From 6 April 2023 you could be limited to £10k pa pension contributions after taking flexible income – unless you take action now!
Taking advantage of the new pension flexibilities after 6 April may mean your future annual contributions are restricted to a maximum of £4k for tax year 2022-2023 (rising to £10k from 6 April 2023).
This is known as the Money Purchase Annual Allowance (MPAA).
What is the MPAA?
Everyone has an annual allowance which restricts how much you can pay into your pension pot(s) each year. When you start to draw from your pension – though a few exceptions apply – this allowance is replaced by the MPAA.
Currently, the annual allowance each year is £40k and you can carry forward unused allowances from the previous 3 years.
The MPAA can work in different ways depending on the tax year.
In the first tax year in which you draw your pension, the MPAA is only applied to contributions you make after the MPAA is triggered.
In every tax year following, all contributions will be affected by MPAA.
What are the rules?
MPAA lowers your annual pension contribution allowance once you start to access your pension pot(s).
There are a number of events which can trigger the MPAA, including (though not limited to):
- Taking the entirety of your pension pot(s) in a lump sum
- Taking a series of taxable lump sums
- Setting up a drawdown scheme with your pension and taking income from that
It is important to note that the MPAA does not replace the annual allowance rules or reduce the annual allowance.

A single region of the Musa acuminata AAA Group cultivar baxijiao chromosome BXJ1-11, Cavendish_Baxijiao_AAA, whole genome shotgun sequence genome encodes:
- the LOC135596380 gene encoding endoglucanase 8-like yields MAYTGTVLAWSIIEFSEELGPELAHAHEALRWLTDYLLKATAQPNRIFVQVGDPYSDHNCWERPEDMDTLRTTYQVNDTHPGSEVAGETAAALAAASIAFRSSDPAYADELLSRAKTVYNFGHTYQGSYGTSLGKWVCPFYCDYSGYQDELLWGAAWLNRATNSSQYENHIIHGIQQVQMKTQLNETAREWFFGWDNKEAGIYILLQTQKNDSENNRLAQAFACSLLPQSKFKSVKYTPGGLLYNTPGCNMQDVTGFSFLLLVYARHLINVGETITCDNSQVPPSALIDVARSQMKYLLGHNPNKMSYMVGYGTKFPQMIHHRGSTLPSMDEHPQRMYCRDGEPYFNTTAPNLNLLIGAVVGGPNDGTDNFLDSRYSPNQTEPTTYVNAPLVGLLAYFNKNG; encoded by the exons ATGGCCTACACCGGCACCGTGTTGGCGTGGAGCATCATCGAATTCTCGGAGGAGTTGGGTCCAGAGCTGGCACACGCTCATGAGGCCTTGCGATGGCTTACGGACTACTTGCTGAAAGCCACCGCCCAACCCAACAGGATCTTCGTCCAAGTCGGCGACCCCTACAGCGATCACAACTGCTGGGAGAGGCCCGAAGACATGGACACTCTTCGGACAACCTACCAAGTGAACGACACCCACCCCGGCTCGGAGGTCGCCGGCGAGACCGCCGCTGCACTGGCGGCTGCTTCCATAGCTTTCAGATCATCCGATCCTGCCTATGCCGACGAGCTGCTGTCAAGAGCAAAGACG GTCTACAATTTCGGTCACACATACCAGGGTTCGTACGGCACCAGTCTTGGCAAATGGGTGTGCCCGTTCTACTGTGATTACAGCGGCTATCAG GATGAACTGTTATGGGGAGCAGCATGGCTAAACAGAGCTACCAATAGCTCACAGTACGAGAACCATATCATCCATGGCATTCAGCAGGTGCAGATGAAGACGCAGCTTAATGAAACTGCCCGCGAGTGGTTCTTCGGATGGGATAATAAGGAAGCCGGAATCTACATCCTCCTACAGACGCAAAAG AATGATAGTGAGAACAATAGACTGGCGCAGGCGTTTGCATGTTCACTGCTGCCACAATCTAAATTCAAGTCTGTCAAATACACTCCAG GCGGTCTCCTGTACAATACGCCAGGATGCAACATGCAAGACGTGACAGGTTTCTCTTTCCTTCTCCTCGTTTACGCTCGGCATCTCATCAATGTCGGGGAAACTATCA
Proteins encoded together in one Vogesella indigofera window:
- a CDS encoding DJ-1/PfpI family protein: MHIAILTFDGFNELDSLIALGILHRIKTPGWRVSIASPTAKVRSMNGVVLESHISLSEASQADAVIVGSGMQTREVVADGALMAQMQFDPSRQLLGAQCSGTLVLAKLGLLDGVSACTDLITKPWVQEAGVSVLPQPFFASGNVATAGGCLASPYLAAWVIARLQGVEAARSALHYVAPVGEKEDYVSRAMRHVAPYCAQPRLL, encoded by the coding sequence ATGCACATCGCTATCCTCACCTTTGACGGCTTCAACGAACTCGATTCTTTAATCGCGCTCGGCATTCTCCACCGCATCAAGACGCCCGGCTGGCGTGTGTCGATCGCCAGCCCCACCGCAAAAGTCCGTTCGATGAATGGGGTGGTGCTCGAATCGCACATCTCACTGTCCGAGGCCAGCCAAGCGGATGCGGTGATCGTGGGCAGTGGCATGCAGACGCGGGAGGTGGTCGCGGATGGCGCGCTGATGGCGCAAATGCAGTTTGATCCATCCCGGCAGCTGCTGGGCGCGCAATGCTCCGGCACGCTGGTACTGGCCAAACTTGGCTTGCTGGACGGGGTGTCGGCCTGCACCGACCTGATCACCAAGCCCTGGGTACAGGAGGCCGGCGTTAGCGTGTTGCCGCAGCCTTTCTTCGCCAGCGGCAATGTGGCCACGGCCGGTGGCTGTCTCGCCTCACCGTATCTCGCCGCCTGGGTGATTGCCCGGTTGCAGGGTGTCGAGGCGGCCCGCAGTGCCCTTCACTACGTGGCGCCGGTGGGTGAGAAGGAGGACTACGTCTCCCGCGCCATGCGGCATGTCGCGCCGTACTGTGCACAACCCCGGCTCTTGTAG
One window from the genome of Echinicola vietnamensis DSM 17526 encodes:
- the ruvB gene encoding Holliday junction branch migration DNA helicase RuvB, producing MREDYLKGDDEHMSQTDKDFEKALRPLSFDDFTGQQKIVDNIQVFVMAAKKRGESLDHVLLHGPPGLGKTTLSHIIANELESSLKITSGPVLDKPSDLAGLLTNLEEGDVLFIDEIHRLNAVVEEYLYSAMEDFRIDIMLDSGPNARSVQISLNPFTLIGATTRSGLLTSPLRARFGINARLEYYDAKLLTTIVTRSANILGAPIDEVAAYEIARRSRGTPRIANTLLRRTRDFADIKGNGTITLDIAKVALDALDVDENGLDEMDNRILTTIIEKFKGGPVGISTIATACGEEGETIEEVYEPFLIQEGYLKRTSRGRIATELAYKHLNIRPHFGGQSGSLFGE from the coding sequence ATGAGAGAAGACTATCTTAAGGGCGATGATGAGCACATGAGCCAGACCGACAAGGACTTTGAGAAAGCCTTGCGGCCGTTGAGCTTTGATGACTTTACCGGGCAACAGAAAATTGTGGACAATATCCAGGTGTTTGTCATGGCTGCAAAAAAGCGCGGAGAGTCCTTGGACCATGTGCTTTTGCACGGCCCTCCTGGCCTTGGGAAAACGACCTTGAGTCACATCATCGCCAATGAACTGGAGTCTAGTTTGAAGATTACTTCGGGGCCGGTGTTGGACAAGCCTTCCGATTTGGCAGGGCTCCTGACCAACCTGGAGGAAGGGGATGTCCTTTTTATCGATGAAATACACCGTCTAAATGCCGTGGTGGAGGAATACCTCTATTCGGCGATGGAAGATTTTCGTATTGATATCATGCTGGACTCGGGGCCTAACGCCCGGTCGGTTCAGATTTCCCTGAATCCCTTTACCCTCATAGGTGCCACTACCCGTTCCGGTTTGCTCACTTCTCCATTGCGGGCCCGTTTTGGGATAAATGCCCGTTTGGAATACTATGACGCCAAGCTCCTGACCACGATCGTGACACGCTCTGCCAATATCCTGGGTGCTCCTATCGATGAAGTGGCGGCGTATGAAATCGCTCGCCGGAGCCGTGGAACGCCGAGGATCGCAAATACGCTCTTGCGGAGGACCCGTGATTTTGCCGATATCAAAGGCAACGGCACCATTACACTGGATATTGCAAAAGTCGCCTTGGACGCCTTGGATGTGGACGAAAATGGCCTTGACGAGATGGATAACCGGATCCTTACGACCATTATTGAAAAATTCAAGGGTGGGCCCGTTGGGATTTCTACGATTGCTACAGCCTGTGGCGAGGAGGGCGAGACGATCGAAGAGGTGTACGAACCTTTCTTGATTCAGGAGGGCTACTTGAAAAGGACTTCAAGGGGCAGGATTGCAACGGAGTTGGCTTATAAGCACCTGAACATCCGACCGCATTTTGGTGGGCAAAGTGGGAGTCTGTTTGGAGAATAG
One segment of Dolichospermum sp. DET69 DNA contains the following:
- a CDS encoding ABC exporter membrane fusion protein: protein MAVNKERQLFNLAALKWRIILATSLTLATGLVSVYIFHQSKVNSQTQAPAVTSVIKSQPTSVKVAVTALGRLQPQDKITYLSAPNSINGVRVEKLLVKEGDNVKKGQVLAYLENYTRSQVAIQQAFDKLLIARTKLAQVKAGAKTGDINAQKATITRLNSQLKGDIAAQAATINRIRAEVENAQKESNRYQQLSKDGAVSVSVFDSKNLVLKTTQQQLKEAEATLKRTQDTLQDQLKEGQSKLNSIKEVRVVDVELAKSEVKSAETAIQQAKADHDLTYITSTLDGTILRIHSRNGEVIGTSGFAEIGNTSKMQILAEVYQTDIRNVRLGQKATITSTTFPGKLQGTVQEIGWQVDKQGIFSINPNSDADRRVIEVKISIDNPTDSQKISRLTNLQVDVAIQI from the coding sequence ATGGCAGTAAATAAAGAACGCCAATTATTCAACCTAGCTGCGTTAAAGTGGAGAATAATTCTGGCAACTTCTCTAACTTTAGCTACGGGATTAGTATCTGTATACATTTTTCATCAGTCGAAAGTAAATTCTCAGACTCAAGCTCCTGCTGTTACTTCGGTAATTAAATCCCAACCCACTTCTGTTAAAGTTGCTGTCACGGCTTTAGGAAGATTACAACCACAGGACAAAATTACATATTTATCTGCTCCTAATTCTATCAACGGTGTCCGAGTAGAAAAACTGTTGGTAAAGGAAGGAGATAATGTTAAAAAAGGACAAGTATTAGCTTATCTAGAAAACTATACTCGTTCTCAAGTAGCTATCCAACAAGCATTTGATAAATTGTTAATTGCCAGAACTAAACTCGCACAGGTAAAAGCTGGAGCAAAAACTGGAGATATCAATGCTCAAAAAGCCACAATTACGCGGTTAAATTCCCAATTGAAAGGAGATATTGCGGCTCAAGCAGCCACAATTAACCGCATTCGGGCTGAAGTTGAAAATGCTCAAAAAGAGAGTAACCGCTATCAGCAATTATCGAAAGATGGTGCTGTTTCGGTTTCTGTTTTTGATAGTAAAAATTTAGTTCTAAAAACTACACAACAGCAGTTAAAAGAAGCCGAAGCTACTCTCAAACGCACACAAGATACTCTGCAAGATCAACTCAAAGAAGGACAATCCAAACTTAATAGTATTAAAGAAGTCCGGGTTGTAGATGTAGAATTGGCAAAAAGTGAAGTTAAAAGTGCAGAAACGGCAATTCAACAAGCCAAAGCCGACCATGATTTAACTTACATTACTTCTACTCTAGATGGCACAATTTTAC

What are the opportunities?
Those that are not taking any income from their pensions, will benefit from taking a small amount of income or lump sum before April, in order to protect the ability to contribute £40k pa after April and take income from their pension funds at the same time (up to the existing maximum income limits). If no benefits have been taken by 6 April 2023, then as soon as any amount of income is taken flexibly, you will be restricted to the new £10k pa contribution limit (MPAA).
It would be possible to extract cash from a business tax efficiently by contributing to the pension instead of taking salary. For example, £40,000 could be paid into a pension instead of salary or dividends which is deducted from company profits for tax purposes. No National Insurance would be payable by the employer or the employee, unlike salary. The £40k could then be paid out from the pension with 25% tax free.
This is only a case study and does not constitute advice. Anyone considering any form of financial planning should seek independent financial advice. First Wealth LLP is an appointed representative of Best Practice which is authorised and regulated by the Financial Conduct Authority (FCA).
You should note that the FCA does not regulate tax advice.
This document is marketing material for a retail audience and does not constitute advice or recommendations. Past performance is not a guide to future performance and may not be repeated. The value of investments and the income from them may go down as well as up and investors may not get back the amount originally invested.